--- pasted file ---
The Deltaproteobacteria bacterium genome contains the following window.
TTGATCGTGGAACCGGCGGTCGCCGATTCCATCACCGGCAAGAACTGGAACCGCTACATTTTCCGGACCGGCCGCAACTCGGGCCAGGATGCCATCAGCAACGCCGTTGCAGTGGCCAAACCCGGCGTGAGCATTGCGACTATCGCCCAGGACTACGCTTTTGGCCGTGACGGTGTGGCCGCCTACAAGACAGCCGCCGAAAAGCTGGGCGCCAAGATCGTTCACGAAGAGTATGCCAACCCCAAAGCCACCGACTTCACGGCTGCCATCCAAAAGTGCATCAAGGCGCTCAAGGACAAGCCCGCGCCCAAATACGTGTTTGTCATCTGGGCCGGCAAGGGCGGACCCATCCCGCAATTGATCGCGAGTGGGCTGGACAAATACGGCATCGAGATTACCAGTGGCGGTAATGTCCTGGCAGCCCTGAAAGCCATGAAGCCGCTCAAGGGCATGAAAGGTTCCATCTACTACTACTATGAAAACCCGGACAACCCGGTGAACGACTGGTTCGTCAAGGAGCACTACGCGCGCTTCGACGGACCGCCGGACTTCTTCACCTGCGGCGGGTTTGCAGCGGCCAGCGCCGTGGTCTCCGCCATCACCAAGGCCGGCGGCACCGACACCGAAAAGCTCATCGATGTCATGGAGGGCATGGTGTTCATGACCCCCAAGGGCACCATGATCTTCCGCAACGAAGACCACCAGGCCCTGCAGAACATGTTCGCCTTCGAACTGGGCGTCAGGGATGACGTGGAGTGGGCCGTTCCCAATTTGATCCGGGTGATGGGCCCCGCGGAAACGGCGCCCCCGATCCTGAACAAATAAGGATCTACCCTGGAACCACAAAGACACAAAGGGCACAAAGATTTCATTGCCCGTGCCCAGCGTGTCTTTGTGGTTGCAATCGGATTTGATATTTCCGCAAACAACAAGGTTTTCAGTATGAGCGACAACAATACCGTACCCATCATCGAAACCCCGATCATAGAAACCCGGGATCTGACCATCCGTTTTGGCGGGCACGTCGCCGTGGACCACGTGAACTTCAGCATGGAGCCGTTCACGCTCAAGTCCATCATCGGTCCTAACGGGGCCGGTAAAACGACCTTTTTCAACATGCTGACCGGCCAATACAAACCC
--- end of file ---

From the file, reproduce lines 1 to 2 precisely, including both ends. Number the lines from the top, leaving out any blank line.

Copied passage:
The Deltaproteobacteria bacterium genome contains the following window.
TTGATCGTGGAACCGGCGGTCGCCGATTCCATCACCGGCAAGAACTGGAACCGCTACATTTTCCGGACCGGCCGCAACTCGGGCCAGGATGCCATCAGCAACGCCGTTGCAGTGGCCAAACCCGGCGTGAGCATTGCGACTATCGCCCAGGACTACGCTTTTGGCCGTGACGGTGTGGCCGCCTACAAGACAGCCGCCGAAAAGCTGGGCGCCAAGATCGTTCACGAAGAGTATGCCAACCCCAAAGCCACCGACTTCACGGCTGCCATCCAAAAGTGCATCAAGGCGCTCAAGGACAAGCCCGCGCCCAAATACGTGTTTGTCATCTGGGCCGGCAAGGGCGGACCCATCCCGCAATTGATCGCGAGTGGGCTGGACAAATACGGCATCGAGATTACCAGTGGCGGTAATGTCCTGGCAGCCCTGAAAGCCATGAAGCCGCTCAAGGGCATGAAAGGTTCCATCTACTACTACTATGAAAACCCGGACAACCCGGTGAACGACTGGTTCGTCAAGGAGCACTACGCGCGCTTCGACGGACCGCCGGACTTCTTCACCTGCGGCGGGTTTGCAGCGGCCAGCGCCGTGGTCTCCGCCATCACCAAGGCCGGCGGCACCGACACCGAAAAGCTCATCGATGTCATGGAGGGCATGGTGTTCATGACCCCCAAGGGCACCATGATCTTCCGCAACGAAGACCACCAGGCCCTGCAGAACATGTTCGCCTTCGAACTGGGCGTCAGGGATGACGTGGAGTGGGCCGTTCCCAATTTGATCCGGGTGATGGGCCCCGCGGAAACGGCGCCCCCGATCCTGAACAAATAAGGATCTACCCTGGAACCACAAAGACACAAAGGGCACAAAGATTTCATTGCCCGTGCCCAGCGTGTCTTTGTGGTTGCAATCGGATTTGATATTTCCGCAAACAACAAGGTTTTCAGTATGAGCGACAACAATACCGTACCCATCATCGAAACCCCGATCATAGAAACCCGGGATCTGACCATCCGTTTTGGCGGGCACGTCGCCGTGGACCACGTGAACTTCAGCATGGAGCCGTTCACGCTCAAGTCCATCATCGGTCCTAACGGGGCCGGTAAAACGACCTTTTTCAACATGCTGACCGGCCAATACAAACCC